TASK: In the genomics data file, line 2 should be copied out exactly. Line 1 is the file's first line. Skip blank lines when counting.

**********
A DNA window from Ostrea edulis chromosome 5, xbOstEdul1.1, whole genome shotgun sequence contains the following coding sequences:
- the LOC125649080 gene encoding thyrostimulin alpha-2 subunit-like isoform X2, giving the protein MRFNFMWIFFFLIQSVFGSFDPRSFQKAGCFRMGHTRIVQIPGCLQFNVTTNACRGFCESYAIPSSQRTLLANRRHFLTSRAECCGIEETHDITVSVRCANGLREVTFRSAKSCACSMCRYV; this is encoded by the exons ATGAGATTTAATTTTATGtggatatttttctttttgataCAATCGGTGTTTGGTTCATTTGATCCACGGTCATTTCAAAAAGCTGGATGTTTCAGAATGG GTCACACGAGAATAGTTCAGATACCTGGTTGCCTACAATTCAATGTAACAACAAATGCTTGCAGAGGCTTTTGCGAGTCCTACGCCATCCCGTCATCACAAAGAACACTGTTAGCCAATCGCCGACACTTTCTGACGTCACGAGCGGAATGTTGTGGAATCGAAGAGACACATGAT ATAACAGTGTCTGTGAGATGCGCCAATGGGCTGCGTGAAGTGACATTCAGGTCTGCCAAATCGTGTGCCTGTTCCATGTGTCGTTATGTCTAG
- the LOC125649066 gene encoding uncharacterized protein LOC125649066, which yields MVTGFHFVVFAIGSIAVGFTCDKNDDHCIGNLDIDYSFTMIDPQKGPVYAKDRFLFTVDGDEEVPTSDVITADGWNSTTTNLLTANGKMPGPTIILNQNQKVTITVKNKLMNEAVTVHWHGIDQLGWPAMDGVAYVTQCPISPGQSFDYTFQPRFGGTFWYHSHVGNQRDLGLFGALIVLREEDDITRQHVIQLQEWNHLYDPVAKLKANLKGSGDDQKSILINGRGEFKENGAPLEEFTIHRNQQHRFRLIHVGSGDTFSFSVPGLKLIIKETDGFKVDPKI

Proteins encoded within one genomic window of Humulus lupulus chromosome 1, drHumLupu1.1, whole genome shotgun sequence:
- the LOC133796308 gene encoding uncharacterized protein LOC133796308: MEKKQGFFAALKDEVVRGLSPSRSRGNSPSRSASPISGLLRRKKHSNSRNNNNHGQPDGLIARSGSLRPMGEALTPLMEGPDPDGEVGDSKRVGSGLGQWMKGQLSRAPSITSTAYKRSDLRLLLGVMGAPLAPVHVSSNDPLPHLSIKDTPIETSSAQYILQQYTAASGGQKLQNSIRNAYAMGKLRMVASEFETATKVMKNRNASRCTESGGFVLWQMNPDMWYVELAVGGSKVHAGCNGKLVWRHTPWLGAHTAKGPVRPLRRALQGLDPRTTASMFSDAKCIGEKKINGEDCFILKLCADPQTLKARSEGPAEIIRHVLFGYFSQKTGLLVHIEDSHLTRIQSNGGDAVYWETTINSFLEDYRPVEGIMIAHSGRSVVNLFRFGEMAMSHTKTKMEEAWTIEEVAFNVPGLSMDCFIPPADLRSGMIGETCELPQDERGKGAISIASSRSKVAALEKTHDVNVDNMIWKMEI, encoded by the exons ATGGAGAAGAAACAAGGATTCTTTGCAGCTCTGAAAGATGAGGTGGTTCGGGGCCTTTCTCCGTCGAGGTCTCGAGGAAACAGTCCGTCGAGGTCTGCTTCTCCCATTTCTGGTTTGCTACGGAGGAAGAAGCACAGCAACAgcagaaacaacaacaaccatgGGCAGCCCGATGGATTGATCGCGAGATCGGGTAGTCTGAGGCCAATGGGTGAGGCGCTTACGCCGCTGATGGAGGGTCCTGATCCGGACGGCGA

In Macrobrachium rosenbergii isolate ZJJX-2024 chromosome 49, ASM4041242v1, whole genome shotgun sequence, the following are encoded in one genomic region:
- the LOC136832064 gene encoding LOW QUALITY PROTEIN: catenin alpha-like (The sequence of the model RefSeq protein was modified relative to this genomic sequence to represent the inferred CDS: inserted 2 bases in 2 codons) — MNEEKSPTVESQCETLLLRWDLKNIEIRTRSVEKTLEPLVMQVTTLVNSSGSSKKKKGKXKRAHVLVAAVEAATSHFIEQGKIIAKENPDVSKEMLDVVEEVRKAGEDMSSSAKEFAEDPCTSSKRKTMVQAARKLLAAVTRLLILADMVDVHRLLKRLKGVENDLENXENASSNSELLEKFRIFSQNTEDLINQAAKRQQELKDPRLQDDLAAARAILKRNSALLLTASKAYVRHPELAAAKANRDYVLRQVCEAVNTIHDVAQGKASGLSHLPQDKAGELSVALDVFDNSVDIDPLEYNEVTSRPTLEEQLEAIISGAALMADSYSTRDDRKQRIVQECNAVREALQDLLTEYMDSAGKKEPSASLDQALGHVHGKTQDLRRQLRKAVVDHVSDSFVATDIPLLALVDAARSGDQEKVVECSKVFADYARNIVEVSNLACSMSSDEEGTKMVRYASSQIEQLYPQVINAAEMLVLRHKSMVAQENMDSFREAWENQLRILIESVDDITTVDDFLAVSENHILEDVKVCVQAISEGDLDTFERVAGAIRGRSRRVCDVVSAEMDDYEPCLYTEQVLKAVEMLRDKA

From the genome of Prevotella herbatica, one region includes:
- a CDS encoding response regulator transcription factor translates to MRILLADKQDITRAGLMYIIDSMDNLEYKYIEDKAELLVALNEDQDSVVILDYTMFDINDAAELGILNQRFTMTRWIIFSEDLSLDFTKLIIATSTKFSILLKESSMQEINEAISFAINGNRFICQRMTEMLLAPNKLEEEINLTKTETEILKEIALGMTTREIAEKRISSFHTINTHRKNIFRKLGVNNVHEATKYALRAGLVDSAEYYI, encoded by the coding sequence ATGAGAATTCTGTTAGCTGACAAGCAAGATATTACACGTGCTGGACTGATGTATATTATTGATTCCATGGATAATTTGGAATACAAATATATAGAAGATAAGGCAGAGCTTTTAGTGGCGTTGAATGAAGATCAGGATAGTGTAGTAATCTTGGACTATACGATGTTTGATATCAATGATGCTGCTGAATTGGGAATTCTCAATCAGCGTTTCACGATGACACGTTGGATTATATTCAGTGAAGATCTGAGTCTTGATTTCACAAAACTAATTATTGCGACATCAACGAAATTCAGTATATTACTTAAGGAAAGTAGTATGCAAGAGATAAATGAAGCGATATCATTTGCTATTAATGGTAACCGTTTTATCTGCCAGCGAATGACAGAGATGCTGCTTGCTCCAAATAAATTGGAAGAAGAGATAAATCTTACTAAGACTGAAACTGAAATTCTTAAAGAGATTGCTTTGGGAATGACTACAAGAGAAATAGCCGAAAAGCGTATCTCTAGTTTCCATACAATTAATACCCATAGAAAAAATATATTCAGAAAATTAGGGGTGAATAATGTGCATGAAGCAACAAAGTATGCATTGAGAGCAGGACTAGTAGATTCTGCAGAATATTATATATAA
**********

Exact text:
- the LOC125649080 gene encoding thyrostimulin alpha-2 subunit-like isoform X2, giving the protein MRFNFMWIFFFLIQSVFGSFDPRSFQKAGCFRMGHTRIVQIPGCLQFNVTTNACRGFCESYAIPSSQRTLLANRRHFLTSRAECCGIEETHDITVSVRCANGLREVTFRSAKSCACSMCRYV; this is encoded by the exons ATGAGATTTAATTTTATGtggatatttttctttttgataCAATCGGTGTTTGGTTCATTTGATCCACGGTCATTTCAAAAAGCTGGATGTTTCAGAATGG GTCACACGAGAATAGTTCAGATACCTGGTTGCCTACAATTCAATGTAACAACAAATGCTTGCAGAGGCTTTTGCGAGTCCTACGCCATCCCGTCATCACAAAGAACACTGTTAGCCAATCGCCGACACTTTCTGACGTCACGAGCGGAATGTTGTGGAATCGAAGAGACACATGAT ATAACAGTGTCTGTGAGATGCGCCAATGGGCTGCGTGAAGTGACATTCAGGTCTGCCAAATCGTGTGCCTGTTCCATGTGTCGTTATGTCTAG